It was the one and only exam I ever sat that I felt tested my understanding of the subject over my ability to regurgitate facts. I've been boring on about this for the subsequent 50 years, predating the Internet by a little bit.
Of course, to set an exam that does this, the exam setter needs to be highly skilled, but you'd hope that was the case. OK, in this case, it was (then) Dr. (now Prof) Bob Spence, so that definitely applies.
As for vendor quals, don't get me started on them......
Oh, and multiple choice questions. You can game multi-choice far too easily with just a little knowledge - again, unless they're set with a high degree of skill.
I could, but why should I?
ls should have consistent display across versions. If you want colour, have a flag to turn that on, then expectations don't have to change.
Yep, I know that ship's well and truly sailed.
PS I've been using.*nix so long that grep having grown a -R flag was a comparatively recent discovery.
Meanwhile, elsewhere in Microsoft, push authentication via Microsoft Authenticator has been enhanced to...... improve its defence to.... social engineering attacks.
Whilst this bit of MS blames users for being vulnerable to them.
What's bunch of d**ks
But my back's broken.
Moving 10 feet? Not the brightest idea in the world.
See, every suggestion that someone comes up with to "fix" W3W is worse than the obvious solution of not using it, but using a proper, pre-existing, geolocation system with a public location code generation algorithm
I'm old enough (and in this case that's not a sarcastic phrase) to remember GCHQ demonstrating an analogue multi-channel HF Comms system they'd developed called "Piccolo". This was at the annual RSGB show In the late 1960s. Damn clever it was, and pretty much entirely analogue.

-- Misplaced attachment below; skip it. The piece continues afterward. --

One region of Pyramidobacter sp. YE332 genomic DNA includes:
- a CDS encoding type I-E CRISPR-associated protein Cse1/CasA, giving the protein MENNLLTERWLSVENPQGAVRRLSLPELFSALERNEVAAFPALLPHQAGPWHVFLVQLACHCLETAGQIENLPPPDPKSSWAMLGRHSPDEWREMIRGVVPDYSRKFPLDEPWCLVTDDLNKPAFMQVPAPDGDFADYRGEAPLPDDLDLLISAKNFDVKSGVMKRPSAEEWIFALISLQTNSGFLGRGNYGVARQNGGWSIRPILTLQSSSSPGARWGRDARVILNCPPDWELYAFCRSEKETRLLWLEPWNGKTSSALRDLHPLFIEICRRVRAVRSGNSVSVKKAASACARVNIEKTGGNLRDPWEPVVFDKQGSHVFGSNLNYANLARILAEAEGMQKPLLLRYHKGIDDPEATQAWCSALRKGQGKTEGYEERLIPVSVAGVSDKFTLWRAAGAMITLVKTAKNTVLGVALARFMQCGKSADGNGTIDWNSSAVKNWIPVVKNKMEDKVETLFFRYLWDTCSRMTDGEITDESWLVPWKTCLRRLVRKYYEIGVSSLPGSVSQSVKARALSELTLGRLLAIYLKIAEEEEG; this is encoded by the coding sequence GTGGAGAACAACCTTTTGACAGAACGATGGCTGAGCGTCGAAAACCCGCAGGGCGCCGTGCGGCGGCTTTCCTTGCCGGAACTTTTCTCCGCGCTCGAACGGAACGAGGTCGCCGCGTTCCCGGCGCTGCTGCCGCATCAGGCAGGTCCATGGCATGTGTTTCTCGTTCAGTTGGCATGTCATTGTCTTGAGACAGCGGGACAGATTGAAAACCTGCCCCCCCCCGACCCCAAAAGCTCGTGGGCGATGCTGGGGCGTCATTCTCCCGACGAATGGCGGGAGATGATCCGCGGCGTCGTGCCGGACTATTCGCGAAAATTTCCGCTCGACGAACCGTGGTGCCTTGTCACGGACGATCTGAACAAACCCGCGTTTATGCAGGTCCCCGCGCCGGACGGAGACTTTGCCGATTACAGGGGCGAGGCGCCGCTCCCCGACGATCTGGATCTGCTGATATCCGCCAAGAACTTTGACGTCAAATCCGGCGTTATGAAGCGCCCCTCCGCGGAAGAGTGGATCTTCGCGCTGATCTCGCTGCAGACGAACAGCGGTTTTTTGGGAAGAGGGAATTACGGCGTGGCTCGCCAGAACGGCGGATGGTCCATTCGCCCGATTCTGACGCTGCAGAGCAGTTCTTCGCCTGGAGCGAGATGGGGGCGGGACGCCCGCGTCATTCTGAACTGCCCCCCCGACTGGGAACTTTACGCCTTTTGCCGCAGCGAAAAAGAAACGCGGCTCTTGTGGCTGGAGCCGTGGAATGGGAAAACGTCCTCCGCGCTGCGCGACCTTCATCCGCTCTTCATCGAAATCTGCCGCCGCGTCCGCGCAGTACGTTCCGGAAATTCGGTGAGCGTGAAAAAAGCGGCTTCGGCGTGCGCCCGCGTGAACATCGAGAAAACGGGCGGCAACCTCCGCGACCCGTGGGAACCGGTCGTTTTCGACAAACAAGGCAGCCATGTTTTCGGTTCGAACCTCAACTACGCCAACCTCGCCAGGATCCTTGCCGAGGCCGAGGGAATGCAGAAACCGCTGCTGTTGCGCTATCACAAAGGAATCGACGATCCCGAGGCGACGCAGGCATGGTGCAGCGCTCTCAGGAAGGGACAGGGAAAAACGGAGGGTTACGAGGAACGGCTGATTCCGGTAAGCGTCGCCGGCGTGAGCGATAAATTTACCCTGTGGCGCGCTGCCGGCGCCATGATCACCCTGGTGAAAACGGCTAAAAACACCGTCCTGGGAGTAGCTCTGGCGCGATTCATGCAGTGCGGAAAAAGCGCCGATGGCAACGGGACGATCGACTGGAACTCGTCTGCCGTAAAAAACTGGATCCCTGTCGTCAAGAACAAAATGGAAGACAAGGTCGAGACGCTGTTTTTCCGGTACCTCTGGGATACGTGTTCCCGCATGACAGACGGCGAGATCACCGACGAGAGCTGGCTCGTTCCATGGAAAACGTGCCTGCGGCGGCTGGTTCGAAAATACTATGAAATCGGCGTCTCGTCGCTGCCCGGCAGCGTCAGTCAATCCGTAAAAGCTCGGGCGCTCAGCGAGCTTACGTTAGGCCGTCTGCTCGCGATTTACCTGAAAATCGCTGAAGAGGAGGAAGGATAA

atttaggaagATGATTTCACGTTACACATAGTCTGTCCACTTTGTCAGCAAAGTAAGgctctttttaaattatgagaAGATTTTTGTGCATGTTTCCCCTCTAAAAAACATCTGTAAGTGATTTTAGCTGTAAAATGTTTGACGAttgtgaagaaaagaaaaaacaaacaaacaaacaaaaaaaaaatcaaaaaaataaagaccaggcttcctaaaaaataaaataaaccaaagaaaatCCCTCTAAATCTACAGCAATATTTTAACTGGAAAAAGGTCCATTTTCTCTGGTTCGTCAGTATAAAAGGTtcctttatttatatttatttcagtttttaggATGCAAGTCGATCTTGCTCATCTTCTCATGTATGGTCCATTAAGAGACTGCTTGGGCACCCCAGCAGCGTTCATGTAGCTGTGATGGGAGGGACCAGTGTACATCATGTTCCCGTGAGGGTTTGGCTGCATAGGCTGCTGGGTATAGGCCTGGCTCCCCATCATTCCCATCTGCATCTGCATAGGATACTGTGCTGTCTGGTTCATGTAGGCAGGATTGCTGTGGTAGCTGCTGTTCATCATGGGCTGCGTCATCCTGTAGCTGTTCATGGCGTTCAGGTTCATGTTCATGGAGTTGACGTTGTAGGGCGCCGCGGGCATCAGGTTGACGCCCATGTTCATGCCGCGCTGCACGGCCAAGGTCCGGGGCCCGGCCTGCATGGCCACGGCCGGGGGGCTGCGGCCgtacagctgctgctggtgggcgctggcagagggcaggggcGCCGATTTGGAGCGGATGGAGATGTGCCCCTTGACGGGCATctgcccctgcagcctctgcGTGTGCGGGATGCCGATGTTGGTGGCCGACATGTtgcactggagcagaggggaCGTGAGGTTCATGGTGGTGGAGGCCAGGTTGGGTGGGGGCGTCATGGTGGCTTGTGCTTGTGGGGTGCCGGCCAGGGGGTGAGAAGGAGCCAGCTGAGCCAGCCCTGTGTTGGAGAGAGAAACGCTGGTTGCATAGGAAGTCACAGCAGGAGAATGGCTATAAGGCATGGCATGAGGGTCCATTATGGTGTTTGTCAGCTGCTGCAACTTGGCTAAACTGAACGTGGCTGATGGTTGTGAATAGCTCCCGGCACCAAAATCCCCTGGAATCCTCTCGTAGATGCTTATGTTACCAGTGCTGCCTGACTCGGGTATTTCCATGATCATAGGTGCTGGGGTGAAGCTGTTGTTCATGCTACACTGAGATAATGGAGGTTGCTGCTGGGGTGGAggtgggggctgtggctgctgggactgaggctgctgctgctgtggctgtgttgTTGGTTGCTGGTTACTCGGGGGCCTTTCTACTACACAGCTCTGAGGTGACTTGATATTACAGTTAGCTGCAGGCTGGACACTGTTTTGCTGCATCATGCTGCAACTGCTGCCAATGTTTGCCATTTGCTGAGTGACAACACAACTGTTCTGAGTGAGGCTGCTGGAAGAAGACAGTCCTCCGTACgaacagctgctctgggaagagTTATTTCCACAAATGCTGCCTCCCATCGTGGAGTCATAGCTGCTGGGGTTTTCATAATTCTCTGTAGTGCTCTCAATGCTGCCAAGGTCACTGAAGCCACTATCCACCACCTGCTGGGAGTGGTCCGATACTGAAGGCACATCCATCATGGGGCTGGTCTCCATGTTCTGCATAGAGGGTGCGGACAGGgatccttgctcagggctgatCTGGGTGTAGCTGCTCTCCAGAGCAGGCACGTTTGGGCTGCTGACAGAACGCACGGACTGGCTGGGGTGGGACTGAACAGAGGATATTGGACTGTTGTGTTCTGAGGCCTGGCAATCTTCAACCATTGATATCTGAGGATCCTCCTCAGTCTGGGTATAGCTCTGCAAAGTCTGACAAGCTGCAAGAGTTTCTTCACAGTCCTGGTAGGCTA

I also recommend reading RAIB (Rail Accident Investigation Branch) reports.
In this case, though, you will see a recurring theme of "we've already discovered what the industry should do, but they STILL haven't done it" (e.g. zero hours contracts for staff working for contractors so they inevitably have multiple jobs and are fatigued when working on safety-critical tasks) or, even worse, the lessons learnt after the Clapham disaster being forgotten so another one is on the cards.
"We take data security very seriously ..."
It's the same sort of terminological inexactitude as
"Your call is important to us"
when you've been told that 50 times after being on hold for 25 minutes.
It clearly isn't the least bit important to you, otherwise you'd have, you know, actually answered the call by now.